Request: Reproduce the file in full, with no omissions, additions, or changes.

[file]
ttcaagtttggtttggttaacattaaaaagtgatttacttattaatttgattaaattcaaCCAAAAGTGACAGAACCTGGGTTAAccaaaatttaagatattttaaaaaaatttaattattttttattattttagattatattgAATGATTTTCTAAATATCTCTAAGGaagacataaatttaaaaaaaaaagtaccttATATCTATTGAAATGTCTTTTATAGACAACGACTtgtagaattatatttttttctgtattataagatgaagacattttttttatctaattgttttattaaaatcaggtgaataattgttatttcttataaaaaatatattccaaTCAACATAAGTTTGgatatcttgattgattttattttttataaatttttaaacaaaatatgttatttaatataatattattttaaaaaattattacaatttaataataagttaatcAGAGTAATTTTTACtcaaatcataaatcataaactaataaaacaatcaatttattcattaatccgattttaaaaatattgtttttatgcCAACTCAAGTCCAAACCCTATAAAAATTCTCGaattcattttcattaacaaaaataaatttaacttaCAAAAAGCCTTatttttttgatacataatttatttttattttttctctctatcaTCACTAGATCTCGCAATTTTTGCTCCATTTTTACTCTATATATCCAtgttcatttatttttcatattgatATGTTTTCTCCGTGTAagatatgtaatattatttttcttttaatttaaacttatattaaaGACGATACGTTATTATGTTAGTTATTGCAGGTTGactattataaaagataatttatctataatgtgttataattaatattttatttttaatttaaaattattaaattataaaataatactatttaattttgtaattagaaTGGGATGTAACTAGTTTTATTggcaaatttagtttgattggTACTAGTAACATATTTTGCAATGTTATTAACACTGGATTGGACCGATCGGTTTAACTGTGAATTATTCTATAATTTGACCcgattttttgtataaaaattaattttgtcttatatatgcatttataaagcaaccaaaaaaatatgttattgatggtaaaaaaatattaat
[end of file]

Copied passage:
ttcaagtttggtttggttaacattaaaaagtgatttacttattaatttgattaaattcaaCCAAAAGTGACAGAACCTGGGTTAAccaaaatttaagatattttaaaaaaatttaattattttttattattttagattatattgAATGATTTTCTAAATATCTCTAAGGaagacataaatttaaaaaaaaaagtaccttATATCTATTGAAATGTCTTTTATAGACAACGACTtgtagaattatatttttttctgtattataagatgaagacattttttttatctaattgttttattaaaatcaggtgaataattgttatttcttataaaaaatatattccaaTCAACATAAGTTTGgatatcttgattgattttattttttataaatttttaaacaaaatatgttatttaatataatattattttaaaaaattattacaatttaataataagttaatcAGAGTAATTTTTACtcaaatcataaatcataaactaataaaacaatcaatttattcattaatccgattttaaaaatattgtttttatgcCAACTCAAGTCCAAACCCTATAAAAATTCTCGaattcattttcattaacaaaaataaatttaacttaCAAAAAGCCTTatttttttgatacataatttatttttattttttctctctatcaTCACTAGATCTCGCAATTTTTGCTCCATTTTTACTCTATATATCCAtgttcatttatttttcatattgatATGTTTTCTCCGTGTAagatatgtaatattatttttcttttaatttaaacttatattaaaGACGATACGTTATTATGTTAGTTATTGCAGGTTGactattataaaagataatttatctataatgtgttataattaatattttatttttaatttaaaattattaaattataaaataatactatttaattttgtaattagaaTGGGATGTAACTAGTTTTATTggcaaatttagtttgattggTACTAGTAACATATTTTGCAATGTTATTAACACTGGATTGGACCGATCGGTTTAACTGTGAATTATTCTATAATTTGACCcgattttttgtataaaaattaattttgtcttatatatgcatttataaagcaaccaaaaaaatatgttattgatggtaaaaaaatattaat